Listen as he thinks aloud about which would be better: If I am to go on living in the body, this will mean fruitful labour for me. Yet what shall I choose? I do not know! 23 I am torn between the two: I desire to depart and be with Christ, which is better by far; 24 but it is more necessary for you that I remain in the body. (Philippians 1:22-24)
There was very little fear of dying in Paul. Living scared him more than dying. All things considered, to die and leave his body and be with Christ was better by far.
That’s what Jesus did for us by dying, that’s the freedom from fear of death the Hebrews 2 describes. As soon as we die, we are with the Lord, and it is better than this.
In that Scripture, Philippians 1, Paul speaks only about himself. In 2 Corinthians 5 he uses the same kind of language to describe the normal faith of God’s children. He uses “we” to describe what all of us believe.
2 Corinthians 5:6-8 Therefore we are always confident and know that as long as we are at home in the body we are away from the Lord. 7 For we live by faith, not by sight. 8 We are confident, I say, and would prefer to be away from the body and at home with the Lord.
As soon as our body dies, we are with the Lord. We are always confident about this. We are not only confident, but we would prefer to be away from the body and at home with the Lord. “At home” – did you get that? The body is a home, and the Lord is a different home, a better home.
Let’s personalize this. I’ll read it as “I” am always confident rather than “we.” You make this your testimony. Therefore I am always confident and know that as long as I am at home in my body, I am away from the Lord. 7 For I live by faith, not by sight. 8 I am confident, I say, and I would prefer to be away from my body and at home with the Lord.
That’s the first part of our hope as followers of Christ, what Rev 20 calls the first resurrection. The second part is that our bodies will be raised back to life. We will eventually have both homes again, the body home and also home with the Lord.
Jesus empty tomb on that first Easter Sunday is not just the first hint that Jesus had risen. The empty tomb tells us something important about our resurrection. That body that the risen Jesus had was the same body as was whipped and crucified and died.
It was changed, it would never die again, but it was not a new body. It was the old body brought back and changed. Being away from the body home and at home with the Lord is a temporary state. It lasts from our death until the Lord returns to earth.
That is the Christian hope. The world wants to make this life last as long as possible. That’s the pagan hope, and it is not much of a hope.
The Christian hope is that to be away from the body home is to be at home with the Lord, which describes what happens as soon as we die. And when the Lord returns our bodies are raised to be far better than now, and we will live forever in our new body home and also with the Lord.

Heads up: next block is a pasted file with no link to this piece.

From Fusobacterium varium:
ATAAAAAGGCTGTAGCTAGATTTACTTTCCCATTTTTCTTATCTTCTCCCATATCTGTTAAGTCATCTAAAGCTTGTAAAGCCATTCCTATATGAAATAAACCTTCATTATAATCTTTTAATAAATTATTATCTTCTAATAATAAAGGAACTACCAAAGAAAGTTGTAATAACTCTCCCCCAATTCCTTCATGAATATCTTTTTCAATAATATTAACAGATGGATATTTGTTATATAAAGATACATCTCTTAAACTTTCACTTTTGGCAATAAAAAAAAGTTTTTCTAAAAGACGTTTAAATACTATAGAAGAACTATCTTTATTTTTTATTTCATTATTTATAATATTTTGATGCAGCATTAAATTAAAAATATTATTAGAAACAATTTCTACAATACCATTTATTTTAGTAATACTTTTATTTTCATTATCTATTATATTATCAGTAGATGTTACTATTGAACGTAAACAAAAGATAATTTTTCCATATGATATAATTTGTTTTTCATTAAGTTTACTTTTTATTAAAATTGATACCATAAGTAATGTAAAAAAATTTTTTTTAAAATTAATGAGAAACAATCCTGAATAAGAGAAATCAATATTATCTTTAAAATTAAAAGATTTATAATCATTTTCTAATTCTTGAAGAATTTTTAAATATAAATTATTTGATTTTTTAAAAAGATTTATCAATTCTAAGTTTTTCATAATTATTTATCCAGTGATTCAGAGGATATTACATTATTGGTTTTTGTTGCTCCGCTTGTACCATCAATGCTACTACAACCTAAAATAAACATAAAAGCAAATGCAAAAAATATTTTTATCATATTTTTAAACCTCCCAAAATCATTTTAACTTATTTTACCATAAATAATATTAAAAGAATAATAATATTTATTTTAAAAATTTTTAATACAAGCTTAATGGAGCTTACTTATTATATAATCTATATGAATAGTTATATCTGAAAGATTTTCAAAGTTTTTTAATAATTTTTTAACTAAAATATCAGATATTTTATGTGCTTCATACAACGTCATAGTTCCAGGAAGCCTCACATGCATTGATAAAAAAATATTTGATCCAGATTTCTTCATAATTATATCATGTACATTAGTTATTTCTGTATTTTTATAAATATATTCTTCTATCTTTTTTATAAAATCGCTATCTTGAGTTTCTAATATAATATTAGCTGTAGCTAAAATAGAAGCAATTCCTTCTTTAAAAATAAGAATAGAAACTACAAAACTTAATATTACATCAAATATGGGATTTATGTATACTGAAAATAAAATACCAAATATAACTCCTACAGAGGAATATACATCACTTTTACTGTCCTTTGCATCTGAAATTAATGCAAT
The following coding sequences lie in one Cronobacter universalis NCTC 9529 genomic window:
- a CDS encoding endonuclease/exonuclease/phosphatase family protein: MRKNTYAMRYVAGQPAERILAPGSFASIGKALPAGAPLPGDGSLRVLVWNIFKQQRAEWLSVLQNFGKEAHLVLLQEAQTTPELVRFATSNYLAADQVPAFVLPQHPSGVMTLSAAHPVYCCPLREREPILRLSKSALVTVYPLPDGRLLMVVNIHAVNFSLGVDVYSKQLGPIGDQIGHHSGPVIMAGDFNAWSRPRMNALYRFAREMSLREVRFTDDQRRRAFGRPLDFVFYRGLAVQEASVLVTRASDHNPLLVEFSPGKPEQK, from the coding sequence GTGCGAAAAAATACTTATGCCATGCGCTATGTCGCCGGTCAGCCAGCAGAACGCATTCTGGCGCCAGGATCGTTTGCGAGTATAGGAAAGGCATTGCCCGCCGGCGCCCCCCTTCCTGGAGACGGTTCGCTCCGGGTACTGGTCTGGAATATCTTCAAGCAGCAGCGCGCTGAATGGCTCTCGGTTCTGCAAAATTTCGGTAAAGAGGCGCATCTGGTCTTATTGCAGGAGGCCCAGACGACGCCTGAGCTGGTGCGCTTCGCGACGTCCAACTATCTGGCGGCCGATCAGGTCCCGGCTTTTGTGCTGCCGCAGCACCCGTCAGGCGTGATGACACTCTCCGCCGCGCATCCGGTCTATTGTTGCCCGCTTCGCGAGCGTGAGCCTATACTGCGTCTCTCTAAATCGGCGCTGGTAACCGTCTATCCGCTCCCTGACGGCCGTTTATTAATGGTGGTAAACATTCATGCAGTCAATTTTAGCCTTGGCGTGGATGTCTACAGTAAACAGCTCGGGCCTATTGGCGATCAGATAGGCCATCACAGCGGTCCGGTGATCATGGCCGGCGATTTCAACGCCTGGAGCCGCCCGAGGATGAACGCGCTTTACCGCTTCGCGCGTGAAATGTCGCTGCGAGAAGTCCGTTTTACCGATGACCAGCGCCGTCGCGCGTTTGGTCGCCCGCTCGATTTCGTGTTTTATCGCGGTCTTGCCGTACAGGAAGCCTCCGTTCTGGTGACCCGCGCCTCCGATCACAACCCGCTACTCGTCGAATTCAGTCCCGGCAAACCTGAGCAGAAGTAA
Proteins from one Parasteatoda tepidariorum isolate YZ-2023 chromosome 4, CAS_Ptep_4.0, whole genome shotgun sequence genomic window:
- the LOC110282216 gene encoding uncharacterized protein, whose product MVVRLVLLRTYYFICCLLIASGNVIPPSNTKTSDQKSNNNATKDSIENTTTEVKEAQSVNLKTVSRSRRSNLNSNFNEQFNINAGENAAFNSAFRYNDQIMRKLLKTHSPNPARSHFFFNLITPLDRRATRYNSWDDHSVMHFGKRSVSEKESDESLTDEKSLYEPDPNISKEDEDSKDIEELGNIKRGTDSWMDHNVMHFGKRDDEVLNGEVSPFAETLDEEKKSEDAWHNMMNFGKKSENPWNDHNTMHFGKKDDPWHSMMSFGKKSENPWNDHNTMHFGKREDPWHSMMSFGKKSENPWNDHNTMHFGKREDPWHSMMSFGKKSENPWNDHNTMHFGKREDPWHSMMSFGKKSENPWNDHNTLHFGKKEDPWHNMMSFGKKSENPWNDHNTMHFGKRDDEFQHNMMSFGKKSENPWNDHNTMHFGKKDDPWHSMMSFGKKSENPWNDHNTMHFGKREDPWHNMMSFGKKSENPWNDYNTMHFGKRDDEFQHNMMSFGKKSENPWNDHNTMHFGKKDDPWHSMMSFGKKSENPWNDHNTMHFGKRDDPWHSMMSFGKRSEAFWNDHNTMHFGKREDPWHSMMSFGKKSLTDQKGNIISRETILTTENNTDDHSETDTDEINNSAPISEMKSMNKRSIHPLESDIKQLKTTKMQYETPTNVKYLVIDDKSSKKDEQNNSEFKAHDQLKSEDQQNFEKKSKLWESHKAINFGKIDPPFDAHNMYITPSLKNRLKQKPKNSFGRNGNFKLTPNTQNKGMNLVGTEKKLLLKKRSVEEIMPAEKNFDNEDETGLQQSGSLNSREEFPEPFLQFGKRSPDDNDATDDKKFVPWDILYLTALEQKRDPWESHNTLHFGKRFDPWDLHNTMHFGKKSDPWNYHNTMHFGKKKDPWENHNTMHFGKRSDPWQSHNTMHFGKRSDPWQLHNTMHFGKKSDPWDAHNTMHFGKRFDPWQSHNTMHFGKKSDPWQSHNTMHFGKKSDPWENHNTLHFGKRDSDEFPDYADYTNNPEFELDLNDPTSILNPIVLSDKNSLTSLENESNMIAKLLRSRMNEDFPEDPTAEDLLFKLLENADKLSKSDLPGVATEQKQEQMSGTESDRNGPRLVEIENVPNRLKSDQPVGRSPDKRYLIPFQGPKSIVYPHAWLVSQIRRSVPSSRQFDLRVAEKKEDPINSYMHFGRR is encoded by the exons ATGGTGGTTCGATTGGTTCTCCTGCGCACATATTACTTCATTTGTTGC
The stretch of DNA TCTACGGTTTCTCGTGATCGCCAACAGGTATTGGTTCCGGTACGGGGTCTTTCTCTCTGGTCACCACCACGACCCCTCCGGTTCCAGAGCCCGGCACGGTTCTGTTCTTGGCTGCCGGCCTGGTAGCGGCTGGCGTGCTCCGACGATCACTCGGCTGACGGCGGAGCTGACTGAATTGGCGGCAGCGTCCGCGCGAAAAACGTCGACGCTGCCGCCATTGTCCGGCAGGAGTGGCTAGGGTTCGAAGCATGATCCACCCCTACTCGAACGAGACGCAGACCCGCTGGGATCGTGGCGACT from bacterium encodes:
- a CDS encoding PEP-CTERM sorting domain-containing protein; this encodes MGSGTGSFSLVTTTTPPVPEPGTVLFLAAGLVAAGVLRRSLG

The Denial of Death – A friend of mine gave me this book to read when I was in my late 20s, and it affected me deeply. The Denial of Death is the title of the book, written in the early 1970s. A few years later it received a Pulitzer prize for excellent research.
The writer was Ernest Becker. His main point is that death is not simply one more human problem. Death is our central problem, the overwhelming human problem.
We spend our whole lives distracting ourselves from death, telling ourselves it is far away, that we don’t have to think about it, pretending that it’s not coming at all. In short, we spend our whole lives denying that we will die.
The book does not provide any solution. He’s not a Christian. He simply gives evidence that in fact we built our lives around avoiding death. It seemed to me a profoundly Christian book, because life and death are dominant right from the Garden of Eden. (I heard that later in life, Becker did put his trust in Christ.)
Here are a few reasons why I think he’s right, that we are busy denying death. One, the elderly are surprised when their bodies fail them.
I worked at a nursing home for six years. I remember two different men in their 80s who were unhappily surprised that their bodies were deteriorating badly. They spoke like they had gone to sleep when they were 40 and healthy, and woke up the next day being 80 and dying. They were surprised.
When young people hear the elderly talk like that, the young people say to themselves, “what did they expect? They are old, they should expect this, they’ve been living in denial.” That’s what the young people say.
But the young people are no different. The young live in denial as well, and the young people who say that will be just as surprised when they are old and their bodies fail.
Another reason I think we all deny death is that we are not supposed to talk about this topic. There is some unspoken rule to avoid the topic.
Even if in this sermon I am teaching good news about the fear of death, lots of good news, there is still a voice inside me saying, “Yes, but why do you need to talk about death at all? We are still alive. Why do we need to talk about dying?” I’ll bet some of you have felt that. We are living in denial of the problem.
Another reason that I think we live in denial of death is that the New Testament speaks a lot more about life and about the answer to the death problem than we do.